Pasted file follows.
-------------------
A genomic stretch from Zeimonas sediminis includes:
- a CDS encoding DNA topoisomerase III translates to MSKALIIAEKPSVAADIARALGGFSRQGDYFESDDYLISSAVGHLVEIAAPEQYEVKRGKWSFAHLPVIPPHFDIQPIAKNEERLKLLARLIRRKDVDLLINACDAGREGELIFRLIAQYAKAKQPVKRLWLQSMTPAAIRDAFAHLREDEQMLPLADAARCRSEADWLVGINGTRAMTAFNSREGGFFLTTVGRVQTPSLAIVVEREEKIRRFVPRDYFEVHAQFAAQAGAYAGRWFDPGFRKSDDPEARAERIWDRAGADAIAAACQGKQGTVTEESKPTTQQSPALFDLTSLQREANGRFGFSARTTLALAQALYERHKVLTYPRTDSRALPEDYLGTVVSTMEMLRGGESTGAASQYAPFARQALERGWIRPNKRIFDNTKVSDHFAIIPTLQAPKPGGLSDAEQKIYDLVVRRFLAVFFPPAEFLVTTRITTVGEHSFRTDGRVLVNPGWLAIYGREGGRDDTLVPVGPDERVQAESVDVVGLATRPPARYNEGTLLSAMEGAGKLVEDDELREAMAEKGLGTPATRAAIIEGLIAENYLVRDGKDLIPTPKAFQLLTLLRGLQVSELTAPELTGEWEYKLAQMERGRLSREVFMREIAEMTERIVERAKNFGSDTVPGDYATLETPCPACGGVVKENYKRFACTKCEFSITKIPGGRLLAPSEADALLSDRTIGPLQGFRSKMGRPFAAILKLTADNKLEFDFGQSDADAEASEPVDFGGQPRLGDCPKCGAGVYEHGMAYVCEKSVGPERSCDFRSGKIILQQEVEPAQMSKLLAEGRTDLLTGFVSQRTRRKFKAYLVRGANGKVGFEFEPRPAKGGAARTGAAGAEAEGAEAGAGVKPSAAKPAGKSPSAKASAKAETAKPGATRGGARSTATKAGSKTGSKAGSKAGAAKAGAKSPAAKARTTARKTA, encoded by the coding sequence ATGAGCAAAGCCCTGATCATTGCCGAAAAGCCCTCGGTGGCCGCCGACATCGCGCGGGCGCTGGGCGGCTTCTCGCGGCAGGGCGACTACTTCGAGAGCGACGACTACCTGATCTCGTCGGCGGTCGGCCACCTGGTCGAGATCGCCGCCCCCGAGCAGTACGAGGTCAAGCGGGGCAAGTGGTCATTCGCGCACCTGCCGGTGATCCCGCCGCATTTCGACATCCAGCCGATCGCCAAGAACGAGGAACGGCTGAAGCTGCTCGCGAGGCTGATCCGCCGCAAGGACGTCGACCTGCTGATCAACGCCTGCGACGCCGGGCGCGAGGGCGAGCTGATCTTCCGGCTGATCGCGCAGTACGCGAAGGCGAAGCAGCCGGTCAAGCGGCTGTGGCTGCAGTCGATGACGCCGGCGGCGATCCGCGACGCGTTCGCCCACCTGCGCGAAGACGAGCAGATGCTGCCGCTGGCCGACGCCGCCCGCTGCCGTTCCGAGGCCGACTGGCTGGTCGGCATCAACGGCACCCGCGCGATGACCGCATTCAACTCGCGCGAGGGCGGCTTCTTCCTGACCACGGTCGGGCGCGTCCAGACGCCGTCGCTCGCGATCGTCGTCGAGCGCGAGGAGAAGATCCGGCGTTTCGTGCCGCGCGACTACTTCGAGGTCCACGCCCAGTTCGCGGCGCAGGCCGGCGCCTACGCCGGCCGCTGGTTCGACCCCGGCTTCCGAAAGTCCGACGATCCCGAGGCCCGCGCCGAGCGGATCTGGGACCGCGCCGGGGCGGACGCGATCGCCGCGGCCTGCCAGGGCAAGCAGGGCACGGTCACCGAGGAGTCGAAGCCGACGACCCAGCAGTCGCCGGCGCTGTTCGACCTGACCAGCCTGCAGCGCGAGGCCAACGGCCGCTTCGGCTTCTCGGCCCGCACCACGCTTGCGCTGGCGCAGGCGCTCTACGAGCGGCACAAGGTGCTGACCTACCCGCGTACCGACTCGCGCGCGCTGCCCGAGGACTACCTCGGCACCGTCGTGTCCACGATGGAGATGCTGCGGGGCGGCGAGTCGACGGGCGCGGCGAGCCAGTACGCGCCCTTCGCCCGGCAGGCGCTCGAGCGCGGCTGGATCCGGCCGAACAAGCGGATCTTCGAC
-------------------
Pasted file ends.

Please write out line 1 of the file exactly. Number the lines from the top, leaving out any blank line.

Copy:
A genomic stretch from Zeimonas sediminis includes: